30 October 2020
The Ward family near Mingenew have been long time users of Miller sprayers, turning them over after around 1700 hours. Comfort and durability have been the big attractions and by opting for a 48-metre Pommier boom with their latest Nitro 7420 sprayer, they are going to enjoy the comfort for a lot longer…and save a lot of fuel doing it.
AT A GLANCE
Photo caption: The Pommier 48-metre aluminium boom is becoming a popular choice for growers with sales of Miller sprayers. Mingenew grower Sam Ward says it is all about minimising depreciation.
LARGER spray booms are becoming popular with many growers not only for the additional speed and efficiency of completing spraying programs, but also for the longevity of machines.
The Pommier 48-metre aluminium boom is one attracting increasing demand with sales of Miller self-propelled sprayers.
Already well proven in field performance and reliability, the Pommier boom is used with a specific Miller centre frame and comes with standard hydraulic anti-yaw.
It also offers important maintenance benefits including corrosion resistance, with surface oxidisation protecting the aluminium.
Mingenew grower Sam Ward, who is part of a long family history using Miller sprayers, took the Pommier boom option with his latest Miller Nitro 7420 sprayer, a big jump from using a 36m boom on a Nitro 5365 machine previously.
“It’s very efficient and the great thing about the Pommier on the Miller is it’s single fold,’’ Sam said.
The family has traditionally traded-up their Miller rigs after a few years at around 1700 hours, but Sam is hoping his latest Nitro 7420 model will be put to work for four to five years and is confident it will surpass 1700 hours.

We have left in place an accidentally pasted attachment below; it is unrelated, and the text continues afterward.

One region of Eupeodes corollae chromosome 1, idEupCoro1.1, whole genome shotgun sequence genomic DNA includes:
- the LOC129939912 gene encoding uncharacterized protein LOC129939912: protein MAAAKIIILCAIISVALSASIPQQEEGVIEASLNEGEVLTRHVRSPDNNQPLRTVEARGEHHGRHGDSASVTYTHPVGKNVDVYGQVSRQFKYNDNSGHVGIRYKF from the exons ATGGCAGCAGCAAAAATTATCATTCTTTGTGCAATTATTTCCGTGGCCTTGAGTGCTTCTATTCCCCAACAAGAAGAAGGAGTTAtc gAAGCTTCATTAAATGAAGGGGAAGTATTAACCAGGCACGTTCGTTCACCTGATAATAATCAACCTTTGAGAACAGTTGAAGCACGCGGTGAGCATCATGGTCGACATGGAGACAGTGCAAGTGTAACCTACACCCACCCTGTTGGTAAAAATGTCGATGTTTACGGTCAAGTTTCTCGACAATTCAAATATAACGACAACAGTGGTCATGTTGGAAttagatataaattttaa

“The wide boom is all about minimising depreciation. It’s doing more hectares per hour and so that’s less engine time.’’
As another bonus, he said there was also less wheel markings in paddocks, helping to prevent compaction.
Sam and his wife, Chloe, together with their young daughters, Ada (2) and Wren (4 months), have been farming a 9000ha property near Mingenew since 2015 after being involved in a family farming operation in the area.
Located predominantly in the Three Springs shire, the mostly yellow sandplain country grows similar areas of canola, lupins and wheat. They also run about 200 Charolais breeders.
Weed management influences the crop rotation, with annual ryegrass and wild radish the major weeds targeted.
Sam said they employed as many options as possible in the weed management strategy.
Mouldboard ploughing has helped to bury a lot of weeds, while an integrated Harrington Seed Destructor (iHSD) has been installed on both of their CLAAS LEXION headers to help improve harvest weed seed control.
The Ward’s sprayers have always had a busy schedule, with around four passes for the cropping program, also to apply liquid nitrogen fertiliser, plus any summer spraying.
Sam said the family had used several Miller Nitro 4000 Series machines and had the 5365 prior to skipping the manufacturer’s 6000 Series and jumping straight into a 7420.